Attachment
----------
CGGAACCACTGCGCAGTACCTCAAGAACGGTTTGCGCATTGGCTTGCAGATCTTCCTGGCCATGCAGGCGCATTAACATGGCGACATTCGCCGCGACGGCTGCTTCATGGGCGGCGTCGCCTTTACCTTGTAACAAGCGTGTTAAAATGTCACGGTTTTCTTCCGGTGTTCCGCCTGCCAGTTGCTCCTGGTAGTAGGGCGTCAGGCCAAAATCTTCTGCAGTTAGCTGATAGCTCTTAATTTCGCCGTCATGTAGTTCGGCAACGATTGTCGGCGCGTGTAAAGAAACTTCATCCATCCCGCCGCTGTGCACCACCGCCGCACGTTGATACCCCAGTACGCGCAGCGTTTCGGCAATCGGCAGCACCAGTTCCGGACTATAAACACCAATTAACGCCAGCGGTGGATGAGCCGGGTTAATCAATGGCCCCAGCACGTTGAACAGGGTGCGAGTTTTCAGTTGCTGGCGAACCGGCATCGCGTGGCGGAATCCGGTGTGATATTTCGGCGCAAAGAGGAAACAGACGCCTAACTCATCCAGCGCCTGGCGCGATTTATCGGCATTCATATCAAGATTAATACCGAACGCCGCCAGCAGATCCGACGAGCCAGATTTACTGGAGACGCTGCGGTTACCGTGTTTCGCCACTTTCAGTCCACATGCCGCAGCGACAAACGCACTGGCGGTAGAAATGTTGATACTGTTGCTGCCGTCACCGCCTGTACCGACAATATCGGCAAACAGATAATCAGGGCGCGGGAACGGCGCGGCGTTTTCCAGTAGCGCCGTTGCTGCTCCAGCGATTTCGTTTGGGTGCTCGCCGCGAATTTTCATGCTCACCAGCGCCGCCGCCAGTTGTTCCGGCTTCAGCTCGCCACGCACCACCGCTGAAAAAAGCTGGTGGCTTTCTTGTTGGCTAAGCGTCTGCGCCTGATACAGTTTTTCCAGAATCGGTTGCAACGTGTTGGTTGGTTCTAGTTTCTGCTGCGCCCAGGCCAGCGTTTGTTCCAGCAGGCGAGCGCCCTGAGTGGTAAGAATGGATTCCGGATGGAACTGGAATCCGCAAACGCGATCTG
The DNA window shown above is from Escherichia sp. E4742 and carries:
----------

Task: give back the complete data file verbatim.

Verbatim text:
CGGAACCACTGCGCAGTACCTCAAGAACGGTTTGCGCATTGGCTTGCAGATCTTCCTGGCCATGCAGGCGCATTAACATGGCGACATTCGCCGCGACGGCTGCTTCATGGGCGGCGTCGCCTTTACCTTGTAACAAGCGTGTTAAAATGTCACGGTTTTCTTCCGGTGTTCCGCCTGCCAGTTGCTCCTGGTAGTAGGGCGTCAGGCCAAAATCTTCTGCAGTTAGCTGATAGCTCTTAATTTCGCCGTCATGTAGTTCGGCAACGATTGTCGGCGCGTGTAAAGAAACTTCATCCATCCCGCCGCTGTGCACCACCGCCGCACGTTGATACCCCAGTACGCGCAGCGTTTCGGCAATCGGCAGCACCAGTTCCGGACTATAAACACCAATTAACGCCAGCGGTGGATGAGCCGGGTTAATCAATGGCCCCAGCACGTTGAACAGGGTGCGAGTTTTCAGTTGCTGGCGAACCGGCATCGCGTGGCGGAATCCGGTGTGATATTTCGGCGCAAAGAGGAAACAGACGCCTAACTCATCCAGCGCCTGGCGCGATTTATCGGCATTCATATCAAGATTAATACCGAACGCCGCCAGCAGATCCGACGAGCCAGATTTACTGGAGACGCTGCGGTTACCGTGTTTCGCCACTTTCAGTCCACATGCCGCAGCGACAAACGCACTGGCGGTAGAAATGTTGATACTGTTGCTGCCGTCACCGCCTGTACCGACAATATCGGCAAACAGATAATCAGGGCGCGGGAACGGCGCGGCGTTTTCCAGTAGCGCCGTTGCTGCTCCAGCGATTTCGTTTGGGTGCTCGCCGCGAATTTTCATGCTCACCAGCGCCGCCGCCAGTTGTTCCGGCTTCAGCTCGCCACGCACCACCGCTGAAAAAAGCTGGTGGCTTTCTTGTTGGCTAAGCGTCTGCGCCTGATACAGTTTTTCCAGAATCGGTTGCAACGTGTTGGTTGGTTCTAGTTTCTGCTGCGCCCAGGCCAGCGTTTGTTCCAGCAGGCGAGCGCCCTGAGTGGTAAGAATGGATTCCGGATGGAACTGGAATCCGCAAACGCGATCTG
The DNA window shown above is from Escherichia sp. E4742 and carries: